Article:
The CoSA 2022 Digital Preservation Capability Maturity Model Self-Assessment Survey was administered between January and March. Forty-five states and one territory completed the survey. This report highlights the gains state and territorial archives have made since the last self-assessment (2015), the areas where they have held fast, and the topics where they have lost ground. CoSA will utilize this data to target outreach, training, and advocacy efforts to strengthen electronic records management and digital preservation at the state and territorial government level.
The 2022 Digital Preservation Capability Maturity Model Self-Assessment survey revealed relatively static numbers in components related to policy and strategy. The consistency in these components shows that institutions that created digital preservation policies, strategies and related documents have maintained these documents since the last administration of the survey and sustained consistent scores.
While a number of states have yet to make significant progress in managing their electronic records collections, the general understanding of the digital preservation lifecycle, the DPCMM components, and what it means to preserve state and territory records in the digital age has deepened.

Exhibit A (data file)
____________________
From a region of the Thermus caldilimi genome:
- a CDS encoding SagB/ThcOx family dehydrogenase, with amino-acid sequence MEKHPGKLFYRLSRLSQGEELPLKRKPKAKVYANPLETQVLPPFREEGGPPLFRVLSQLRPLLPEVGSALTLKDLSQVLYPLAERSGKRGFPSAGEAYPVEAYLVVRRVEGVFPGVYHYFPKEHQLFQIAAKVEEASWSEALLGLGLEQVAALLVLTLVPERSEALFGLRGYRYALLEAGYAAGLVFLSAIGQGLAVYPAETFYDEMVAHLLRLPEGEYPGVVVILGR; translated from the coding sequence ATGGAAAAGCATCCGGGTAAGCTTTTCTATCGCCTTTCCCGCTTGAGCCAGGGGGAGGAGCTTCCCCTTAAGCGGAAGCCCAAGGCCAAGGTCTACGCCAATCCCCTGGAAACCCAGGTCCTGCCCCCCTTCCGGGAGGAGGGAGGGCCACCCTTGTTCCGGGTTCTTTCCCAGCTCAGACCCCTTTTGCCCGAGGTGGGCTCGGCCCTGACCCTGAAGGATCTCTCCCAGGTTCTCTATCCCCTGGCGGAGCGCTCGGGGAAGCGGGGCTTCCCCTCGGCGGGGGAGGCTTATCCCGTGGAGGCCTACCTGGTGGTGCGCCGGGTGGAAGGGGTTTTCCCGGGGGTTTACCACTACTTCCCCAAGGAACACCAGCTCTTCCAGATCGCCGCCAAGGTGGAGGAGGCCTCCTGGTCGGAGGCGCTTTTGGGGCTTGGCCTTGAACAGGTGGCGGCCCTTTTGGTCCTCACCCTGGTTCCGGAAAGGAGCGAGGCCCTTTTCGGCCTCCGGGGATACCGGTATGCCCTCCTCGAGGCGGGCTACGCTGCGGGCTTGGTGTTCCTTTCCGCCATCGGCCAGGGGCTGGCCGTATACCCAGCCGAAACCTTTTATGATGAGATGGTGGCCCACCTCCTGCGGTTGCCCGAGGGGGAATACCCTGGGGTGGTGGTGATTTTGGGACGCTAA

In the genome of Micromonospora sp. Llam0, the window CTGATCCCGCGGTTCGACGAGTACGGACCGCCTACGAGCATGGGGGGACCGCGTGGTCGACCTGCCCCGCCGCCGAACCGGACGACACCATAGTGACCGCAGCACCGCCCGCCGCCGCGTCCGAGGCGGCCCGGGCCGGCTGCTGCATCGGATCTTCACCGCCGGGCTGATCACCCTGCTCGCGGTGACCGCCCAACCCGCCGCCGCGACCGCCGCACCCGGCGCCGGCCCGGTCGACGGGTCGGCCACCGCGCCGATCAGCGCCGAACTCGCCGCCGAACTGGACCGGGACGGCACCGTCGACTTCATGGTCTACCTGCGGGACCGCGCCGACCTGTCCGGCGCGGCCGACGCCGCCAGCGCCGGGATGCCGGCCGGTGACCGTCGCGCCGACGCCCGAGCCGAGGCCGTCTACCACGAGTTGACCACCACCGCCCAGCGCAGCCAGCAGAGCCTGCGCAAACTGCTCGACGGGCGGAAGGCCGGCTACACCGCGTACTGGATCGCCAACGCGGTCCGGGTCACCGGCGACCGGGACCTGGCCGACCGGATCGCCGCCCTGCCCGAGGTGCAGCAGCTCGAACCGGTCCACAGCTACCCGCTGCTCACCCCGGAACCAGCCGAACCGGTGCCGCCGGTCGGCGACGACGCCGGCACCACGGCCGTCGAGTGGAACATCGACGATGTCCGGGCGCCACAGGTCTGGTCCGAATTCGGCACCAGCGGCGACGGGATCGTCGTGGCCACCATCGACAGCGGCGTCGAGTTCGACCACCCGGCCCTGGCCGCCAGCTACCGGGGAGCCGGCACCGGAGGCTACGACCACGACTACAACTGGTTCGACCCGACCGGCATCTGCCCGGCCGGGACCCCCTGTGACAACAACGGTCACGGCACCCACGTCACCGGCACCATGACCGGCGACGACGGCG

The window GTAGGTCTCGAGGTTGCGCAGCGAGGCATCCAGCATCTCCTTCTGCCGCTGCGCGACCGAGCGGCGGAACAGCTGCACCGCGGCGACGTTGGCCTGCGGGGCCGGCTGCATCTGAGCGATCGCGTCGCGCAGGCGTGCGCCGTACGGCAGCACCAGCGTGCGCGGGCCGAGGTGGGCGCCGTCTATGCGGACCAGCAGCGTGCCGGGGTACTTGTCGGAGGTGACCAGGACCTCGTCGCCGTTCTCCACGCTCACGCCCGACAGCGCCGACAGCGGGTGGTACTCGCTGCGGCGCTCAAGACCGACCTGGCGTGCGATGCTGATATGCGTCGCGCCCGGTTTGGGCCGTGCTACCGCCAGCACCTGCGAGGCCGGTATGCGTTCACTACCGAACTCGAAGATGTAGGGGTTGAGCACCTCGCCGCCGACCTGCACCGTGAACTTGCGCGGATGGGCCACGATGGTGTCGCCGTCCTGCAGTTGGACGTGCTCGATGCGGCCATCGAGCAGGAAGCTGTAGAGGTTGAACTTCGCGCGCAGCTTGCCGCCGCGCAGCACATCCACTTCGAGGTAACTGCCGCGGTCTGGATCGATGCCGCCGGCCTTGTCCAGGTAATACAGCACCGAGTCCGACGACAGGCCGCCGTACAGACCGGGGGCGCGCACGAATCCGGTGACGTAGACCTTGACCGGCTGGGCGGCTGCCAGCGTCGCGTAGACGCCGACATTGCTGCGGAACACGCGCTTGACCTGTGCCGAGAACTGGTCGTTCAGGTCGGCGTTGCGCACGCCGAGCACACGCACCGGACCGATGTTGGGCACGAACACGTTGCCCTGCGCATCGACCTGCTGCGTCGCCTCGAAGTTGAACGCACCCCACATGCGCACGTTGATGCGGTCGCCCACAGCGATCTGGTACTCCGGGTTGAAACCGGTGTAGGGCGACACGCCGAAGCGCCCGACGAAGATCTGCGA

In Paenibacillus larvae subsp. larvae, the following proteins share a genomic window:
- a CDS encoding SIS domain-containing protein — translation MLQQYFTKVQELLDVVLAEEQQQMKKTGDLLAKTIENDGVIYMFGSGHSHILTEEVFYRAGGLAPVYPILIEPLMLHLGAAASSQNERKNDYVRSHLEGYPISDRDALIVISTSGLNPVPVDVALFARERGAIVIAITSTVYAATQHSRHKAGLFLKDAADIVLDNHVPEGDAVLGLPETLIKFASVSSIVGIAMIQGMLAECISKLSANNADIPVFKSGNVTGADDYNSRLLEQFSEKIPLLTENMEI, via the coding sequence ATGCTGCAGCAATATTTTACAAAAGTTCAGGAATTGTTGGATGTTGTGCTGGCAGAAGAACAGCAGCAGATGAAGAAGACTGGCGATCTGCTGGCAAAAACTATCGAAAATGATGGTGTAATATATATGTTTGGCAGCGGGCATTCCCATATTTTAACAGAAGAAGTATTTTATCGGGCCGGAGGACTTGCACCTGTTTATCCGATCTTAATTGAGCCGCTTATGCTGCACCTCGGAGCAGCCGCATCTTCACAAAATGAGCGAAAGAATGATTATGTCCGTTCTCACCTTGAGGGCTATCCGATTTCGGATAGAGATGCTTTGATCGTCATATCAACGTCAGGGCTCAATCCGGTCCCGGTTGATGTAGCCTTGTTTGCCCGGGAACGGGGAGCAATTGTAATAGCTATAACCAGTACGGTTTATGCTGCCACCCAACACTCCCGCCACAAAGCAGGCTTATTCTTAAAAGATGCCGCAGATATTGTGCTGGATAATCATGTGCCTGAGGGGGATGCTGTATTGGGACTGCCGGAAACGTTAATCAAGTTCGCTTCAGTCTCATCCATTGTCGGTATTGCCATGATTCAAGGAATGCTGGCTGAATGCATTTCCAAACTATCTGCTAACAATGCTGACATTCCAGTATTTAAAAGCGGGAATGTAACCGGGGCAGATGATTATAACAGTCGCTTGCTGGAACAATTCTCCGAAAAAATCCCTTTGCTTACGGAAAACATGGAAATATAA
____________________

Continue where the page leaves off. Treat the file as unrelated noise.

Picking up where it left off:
The proliferation of information technology platforms, applications, and storage options across all levels and branches of government bring significant risks to lifecycle management of permanent electronic government records.
- Exacerbating these issues is the reality that effective electronic records management remains a low priority and largely underfunded mandate in state government. In addition, many available digital preservation tools, primarily open‐source tools, cannot be supported in existing IT infrastructures. The resulting gaps in connectivity, equipment, and digital preservation expertise create a range of disparities within states and communities regarding public records access
As more public records are moved online, the inequities surrounding access to them also increase, as does the need for government archives to better understand the barriers community members face in accessing them.
- CoSA helps to mitigate some of these gaps by working directly with state and territory archives staff to assess capabilities, develop plans and policies, and advise on infrastructure and cultural competency strategies to help reach their designated communities.
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